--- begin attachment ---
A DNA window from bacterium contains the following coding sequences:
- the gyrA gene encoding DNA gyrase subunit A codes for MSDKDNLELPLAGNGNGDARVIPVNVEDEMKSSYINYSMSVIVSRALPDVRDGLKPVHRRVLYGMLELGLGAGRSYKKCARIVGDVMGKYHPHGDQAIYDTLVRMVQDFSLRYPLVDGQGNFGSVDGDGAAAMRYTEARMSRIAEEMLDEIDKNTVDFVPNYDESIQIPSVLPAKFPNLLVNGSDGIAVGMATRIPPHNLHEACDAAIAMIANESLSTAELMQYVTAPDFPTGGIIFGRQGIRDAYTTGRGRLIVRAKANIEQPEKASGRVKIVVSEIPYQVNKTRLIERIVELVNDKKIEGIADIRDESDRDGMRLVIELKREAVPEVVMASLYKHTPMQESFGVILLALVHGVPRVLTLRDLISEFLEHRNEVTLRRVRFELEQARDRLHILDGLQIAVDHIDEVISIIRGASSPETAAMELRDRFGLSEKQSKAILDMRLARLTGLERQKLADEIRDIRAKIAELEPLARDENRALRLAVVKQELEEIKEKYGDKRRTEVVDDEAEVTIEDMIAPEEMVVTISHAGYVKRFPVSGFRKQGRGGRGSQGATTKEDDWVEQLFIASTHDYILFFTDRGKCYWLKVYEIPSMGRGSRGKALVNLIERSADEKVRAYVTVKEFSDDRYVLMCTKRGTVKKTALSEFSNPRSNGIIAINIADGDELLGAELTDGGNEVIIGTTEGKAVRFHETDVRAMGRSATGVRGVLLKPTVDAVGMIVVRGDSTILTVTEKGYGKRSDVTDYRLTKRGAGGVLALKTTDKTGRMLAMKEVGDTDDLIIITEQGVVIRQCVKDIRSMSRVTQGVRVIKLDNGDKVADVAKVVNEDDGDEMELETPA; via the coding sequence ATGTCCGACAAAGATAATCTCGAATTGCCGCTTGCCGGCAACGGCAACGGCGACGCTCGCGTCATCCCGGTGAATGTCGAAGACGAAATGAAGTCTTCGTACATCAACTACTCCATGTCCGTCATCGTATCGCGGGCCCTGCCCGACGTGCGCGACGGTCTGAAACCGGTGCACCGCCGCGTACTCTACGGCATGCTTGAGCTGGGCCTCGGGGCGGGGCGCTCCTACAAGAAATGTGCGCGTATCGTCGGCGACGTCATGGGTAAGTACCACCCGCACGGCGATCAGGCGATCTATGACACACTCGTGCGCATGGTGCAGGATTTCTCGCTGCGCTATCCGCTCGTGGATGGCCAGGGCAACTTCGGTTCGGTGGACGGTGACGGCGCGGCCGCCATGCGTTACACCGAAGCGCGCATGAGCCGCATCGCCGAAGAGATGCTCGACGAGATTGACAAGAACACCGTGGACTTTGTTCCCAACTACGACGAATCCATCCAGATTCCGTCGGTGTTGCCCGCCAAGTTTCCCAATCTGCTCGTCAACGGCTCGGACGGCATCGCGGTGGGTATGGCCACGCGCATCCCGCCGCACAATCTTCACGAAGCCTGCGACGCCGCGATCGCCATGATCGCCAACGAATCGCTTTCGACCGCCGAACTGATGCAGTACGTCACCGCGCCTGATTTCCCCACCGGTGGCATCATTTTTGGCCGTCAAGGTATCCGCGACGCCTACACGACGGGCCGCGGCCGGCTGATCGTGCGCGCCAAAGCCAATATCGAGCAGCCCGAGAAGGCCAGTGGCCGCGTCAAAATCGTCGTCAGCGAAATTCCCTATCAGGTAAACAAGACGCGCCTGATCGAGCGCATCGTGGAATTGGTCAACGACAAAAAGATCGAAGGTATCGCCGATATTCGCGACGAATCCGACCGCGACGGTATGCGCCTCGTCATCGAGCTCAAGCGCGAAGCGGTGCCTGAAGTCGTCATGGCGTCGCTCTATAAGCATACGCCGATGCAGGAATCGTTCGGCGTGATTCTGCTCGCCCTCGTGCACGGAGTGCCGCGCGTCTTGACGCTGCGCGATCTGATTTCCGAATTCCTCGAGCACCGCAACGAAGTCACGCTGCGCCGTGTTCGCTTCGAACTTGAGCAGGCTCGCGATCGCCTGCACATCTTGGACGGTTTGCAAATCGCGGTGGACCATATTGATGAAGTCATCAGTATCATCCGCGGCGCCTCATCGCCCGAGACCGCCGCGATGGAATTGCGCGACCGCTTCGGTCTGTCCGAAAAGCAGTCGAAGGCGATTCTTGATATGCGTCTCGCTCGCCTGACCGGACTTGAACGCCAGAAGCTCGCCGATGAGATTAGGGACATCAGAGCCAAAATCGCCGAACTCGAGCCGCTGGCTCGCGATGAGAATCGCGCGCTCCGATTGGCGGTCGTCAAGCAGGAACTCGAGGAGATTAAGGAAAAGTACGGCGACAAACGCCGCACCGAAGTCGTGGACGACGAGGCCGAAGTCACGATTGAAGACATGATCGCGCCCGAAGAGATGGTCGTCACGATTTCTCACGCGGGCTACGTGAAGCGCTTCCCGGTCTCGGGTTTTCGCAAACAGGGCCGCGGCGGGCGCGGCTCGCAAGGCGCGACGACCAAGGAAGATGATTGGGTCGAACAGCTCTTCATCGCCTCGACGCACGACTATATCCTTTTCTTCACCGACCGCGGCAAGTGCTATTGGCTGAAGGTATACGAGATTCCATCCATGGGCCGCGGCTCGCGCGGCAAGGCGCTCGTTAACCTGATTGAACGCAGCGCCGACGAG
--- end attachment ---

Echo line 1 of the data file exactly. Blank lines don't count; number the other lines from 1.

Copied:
A DNA window from bacterium contains the following coding sequences: